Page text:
A paper titled Analytical Options for Biochar Adsorption and Surface Area, co-authored by Hugh McLaughlin (Alterna Biocarbon), Frank Shields (Control Laboratories), Jacek Jagiello (Micromeritics Instrument), and Greg Thiele (Micromeritics Analytical Services) was recently presented at the 2012 US Biochar Conference, Sonoma State University in Rohnert Park, CA.

Biochar is a fine grained charcoal made by pyrolysis of biomass material such as wood, crop residue, and solid waste. It has many agricultural benefits. Spread into the top layer of the soil, biochar enhances plant growth with its ability to retain moisture and replenish the soil’s organic carbon, fostering the growth of microbes that are essential for nutrient absorption. Biochars permit the use of less fertilizer, decreasing agricultural pollution through runoff and leeching. Biochar is also desirable because it generates clean energy through the pyrolysis process and reduces CO2 from the atmosphere. Adsorption is an important property that distinguishes biochar from other carbon-rich natural products. Adsorption can also differentiate superior biochars from less effective agricultural charcoals.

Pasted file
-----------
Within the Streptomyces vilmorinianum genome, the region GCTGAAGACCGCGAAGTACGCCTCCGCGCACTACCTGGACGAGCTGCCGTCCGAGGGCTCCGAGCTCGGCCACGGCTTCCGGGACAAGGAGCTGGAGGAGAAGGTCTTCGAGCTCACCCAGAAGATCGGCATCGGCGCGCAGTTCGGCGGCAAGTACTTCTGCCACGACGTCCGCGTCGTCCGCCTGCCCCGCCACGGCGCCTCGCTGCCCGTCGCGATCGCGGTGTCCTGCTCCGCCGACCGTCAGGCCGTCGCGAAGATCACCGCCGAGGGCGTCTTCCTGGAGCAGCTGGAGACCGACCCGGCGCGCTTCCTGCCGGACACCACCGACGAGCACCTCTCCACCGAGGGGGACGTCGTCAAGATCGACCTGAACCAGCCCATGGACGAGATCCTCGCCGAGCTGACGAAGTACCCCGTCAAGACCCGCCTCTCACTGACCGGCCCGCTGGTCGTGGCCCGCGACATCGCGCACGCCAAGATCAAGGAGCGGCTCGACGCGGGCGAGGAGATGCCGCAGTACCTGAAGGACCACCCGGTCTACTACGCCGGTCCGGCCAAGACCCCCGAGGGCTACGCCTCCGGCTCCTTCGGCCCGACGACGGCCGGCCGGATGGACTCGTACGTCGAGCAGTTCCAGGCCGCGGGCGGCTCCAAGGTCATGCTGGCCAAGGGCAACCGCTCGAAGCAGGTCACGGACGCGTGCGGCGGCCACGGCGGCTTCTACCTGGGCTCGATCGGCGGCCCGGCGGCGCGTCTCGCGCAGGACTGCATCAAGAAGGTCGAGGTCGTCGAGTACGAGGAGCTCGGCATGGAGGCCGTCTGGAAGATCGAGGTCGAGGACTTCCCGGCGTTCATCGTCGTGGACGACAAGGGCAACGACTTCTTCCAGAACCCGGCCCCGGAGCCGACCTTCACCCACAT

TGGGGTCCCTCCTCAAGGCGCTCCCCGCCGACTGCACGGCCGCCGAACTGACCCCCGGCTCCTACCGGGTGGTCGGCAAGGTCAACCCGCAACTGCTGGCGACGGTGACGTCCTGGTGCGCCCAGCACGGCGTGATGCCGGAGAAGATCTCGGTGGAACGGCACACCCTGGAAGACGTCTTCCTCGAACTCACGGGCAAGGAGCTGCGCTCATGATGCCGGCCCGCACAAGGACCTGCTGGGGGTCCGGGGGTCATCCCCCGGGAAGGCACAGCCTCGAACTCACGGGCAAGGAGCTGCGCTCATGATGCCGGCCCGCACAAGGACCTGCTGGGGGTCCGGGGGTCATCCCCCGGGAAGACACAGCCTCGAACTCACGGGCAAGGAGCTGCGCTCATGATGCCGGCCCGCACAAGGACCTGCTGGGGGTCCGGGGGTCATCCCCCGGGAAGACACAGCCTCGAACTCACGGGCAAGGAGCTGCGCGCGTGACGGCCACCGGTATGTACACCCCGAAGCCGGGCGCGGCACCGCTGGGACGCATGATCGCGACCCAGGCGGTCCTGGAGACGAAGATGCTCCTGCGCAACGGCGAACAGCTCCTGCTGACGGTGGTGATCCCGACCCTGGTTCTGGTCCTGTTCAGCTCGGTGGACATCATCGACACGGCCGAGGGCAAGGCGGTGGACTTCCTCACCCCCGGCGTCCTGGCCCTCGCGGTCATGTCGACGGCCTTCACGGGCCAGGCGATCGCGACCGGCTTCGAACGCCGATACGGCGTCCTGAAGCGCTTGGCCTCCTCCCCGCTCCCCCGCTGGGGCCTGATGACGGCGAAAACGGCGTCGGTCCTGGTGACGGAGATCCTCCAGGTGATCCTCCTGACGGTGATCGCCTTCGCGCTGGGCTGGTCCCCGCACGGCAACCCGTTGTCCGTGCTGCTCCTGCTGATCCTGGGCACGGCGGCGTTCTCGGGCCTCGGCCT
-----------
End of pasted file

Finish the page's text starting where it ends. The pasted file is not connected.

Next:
Micromeritics Analytical Services (MAS) and Soil Control Labs, representing the commercial options for surface area and soil property testing, have performed the available traditional analytical methods for adsorption and surface area on a suite of "standard biochars". In addition, a research technique known as "Gravimetric Adsorption Capacity Scan" has been performed on the same standard biochars.

MAS offers a wide variety of physical characterization measurements including surface area, pore size analysis by both gas adsorption and mercury porosimetry, CO2 adsorption isotherms, water vapor adsorption isotherms, bulk density, true density, particle shape, and particle size analysis.

This free white paper can be downloaded here.